Why early season big games won't last

There is so much money in college football today that early season showdowns are likely to be a thing of the past this Sunday a.m… Even if it takes a few years to work the schedules out, college football powers like USC, OU and Notre Dame are not going to tolerate the risk of having two losses by week three. Ole Miss has two losses. Texas and LSU have one each. Auburn is a team in flames.

Don’t get me wrong. There is dancing in the streets at my house over the woes of each team mentioned. I just don’t see the AD’s at those schools putting their programs in such a position, year in year out.

By the way, if you haven’t had the pleasure of reading the boards of some of these struggling powerhouses, take the time. There could be some serious upheaval at years end. Furthermore, LSU is a wreck. Those fans would have gone crazy last night if MSU had pulled off that comeback. I am telling you,that LSU is a powder keg ready to blow.

There are pressures in both direction. If OU had scheduled two cupcakes instead of Houston and Ohio State, and got to the end of the year at 11-1 but missed out on the playoffs because of weak NC opponents (a la Baylor two years ago), Joe Castiglione would be justifiably criticized for loading up on cupcakes. Of course now they have virtually zero chance to make the playoffs with nine games to go.

The big games in September are also money-makers, and good exposure for recruiting, which is why Jeff Long is working on scheduling one in Kansas City or Orlando in the future (I’m guessing playing Baylor in Houston probably died when Briles got himself fired, but we’ll see. Of course, we now have an NC opening in 2019 thanks to getting Michiganed).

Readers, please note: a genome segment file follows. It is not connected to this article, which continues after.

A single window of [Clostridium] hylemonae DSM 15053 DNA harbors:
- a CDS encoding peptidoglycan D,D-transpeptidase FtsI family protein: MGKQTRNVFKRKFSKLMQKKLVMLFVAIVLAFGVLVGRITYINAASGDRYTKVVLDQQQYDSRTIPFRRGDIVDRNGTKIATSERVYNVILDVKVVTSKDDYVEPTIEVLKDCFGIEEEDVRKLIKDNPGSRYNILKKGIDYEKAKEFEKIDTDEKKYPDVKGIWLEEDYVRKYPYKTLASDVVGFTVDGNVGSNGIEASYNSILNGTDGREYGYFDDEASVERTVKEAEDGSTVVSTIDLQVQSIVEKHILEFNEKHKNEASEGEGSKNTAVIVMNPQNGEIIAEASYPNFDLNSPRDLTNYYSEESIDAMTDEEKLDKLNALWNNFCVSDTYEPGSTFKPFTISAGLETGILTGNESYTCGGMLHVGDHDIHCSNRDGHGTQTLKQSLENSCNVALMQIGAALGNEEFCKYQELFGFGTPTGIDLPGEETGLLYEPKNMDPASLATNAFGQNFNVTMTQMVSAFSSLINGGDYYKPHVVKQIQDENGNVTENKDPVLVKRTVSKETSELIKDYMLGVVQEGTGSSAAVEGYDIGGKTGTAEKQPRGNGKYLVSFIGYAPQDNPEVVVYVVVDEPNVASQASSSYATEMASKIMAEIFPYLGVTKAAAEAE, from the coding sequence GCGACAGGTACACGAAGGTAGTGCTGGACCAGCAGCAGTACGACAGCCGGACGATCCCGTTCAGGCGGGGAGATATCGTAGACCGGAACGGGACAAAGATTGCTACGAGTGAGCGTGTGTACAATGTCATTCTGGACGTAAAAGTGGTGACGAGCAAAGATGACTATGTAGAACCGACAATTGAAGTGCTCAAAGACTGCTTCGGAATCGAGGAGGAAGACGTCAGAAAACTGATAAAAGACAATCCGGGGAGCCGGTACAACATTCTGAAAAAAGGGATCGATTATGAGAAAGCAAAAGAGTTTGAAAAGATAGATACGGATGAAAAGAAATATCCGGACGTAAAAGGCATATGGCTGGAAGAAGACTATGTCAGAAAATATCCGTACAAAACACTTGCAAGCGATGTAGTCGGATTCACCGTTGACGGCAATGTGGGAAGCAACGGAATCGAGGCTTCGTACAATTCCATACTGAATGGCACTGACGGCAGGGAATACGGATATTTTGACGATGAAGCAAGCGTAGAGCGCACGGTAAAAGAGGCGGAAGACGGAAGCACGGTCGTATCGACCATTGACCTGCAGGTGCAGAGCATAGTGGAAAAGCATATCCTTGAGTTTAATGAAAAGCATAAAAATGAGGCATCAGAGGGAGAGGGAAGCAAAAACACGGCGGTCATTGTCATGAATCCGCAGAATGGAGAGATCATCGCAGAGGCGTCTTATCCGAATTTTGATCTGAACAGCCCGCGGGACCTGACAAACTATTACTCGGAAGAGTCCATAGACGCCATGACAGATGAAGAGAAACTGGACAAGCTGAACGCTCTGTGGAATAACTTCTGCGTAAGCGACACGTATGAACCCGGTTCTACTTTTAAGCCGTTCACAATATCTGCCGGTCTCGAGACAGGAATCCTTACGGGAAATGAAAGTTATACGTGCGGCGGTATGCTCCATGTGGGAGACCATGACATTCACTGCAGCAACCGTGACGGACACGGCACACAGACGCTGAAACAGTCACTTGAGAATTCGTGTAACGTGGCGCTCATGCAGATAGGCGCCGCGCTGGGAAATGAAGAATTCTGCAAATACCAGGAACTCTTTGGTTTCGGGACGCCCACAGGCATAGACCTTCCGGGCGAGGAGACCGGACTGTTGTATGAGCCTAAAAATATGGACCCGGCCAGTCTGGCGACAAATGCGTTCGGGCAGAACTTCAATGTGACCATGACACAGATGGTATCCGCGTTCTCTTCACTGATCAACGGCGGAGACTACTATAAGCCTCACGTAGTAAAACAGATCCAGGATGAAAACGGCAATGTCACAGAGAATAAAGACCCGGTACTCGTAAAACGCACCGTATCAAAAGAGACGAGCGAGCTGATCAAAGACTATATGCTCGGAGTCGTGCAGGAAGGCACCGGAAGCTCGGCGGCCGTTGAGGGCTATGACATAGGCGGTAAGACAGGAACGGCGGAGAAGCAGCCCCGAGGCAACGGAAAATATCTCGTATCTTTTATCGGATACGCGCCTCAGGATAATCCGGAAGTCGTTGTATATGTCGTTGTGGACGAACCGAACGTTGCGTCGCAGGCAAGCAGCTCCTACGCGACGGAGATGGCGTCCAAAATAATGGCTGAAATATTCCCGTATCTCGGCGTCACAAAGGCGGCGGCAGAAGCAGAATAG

The CFP committee, formerly led by Jeff Long, has let it be known that strength of schedule matters. I’m waiting for someone to test that. Baylor didn’t really; they lost a game and weren’t even undisputed Big 12 champs that year. But if Baylor had gone 12-0 with a squishy schedule, would they get a playoff spot over an 11-1 team that tested itself in nonconference play? That remains to be seen. Somebody will probably decide this is the year we can run the table in conference, load up on pastry in September and dare the committee to leave an undefeated team out.

I disagree. The conferences are not going to renege on the scheduling mandates. Notre Dame always schedules hard; that won’t change, either.

If those teams can’t win these early season games, they will change coaches, not schedules.

I agree with Matt. Are we forgetting the influence of ESPN, ABC, CBS, etc?

This is just one of the effects of the CFP. I know I’m in the minority, but I don’t like the CFP even in its current limited format. Oh, I can live with it. Don’t have any choice. But don’t like it. We’re bound & determined to turn college football into the NFL where no game counts except in how it impacts a team’s chances to get to the playoff. OU’s season is essentially over. The big rivalry game over Texas? Meh.

Teams will still want to win & would rather finish 9-3 & win a bowl than go 5-7 & not, but if we expand the CFP much more even that won’t matter.

Ah, but I’m just the lone voice crying in the wilderness. We’re not going back to split NC’s, polls, controversies about “who’s #1?” The trend is to have an exhibition season & then a tournament. Just like NCAA basketball.

You guys may be right, but all I have to say is it goes against the interest of some of the vested powers in college football.

Just watch the push back. There is no way the biggest programs are going to remain silent when they are out of the national hunt by mid September. You watch and see.

The bummers seem to like scheduling a tough game early, often at a neutral site. When they win, it just enhances their mystique. It is not good to lose those, but the winners can sometimes do a little coasting.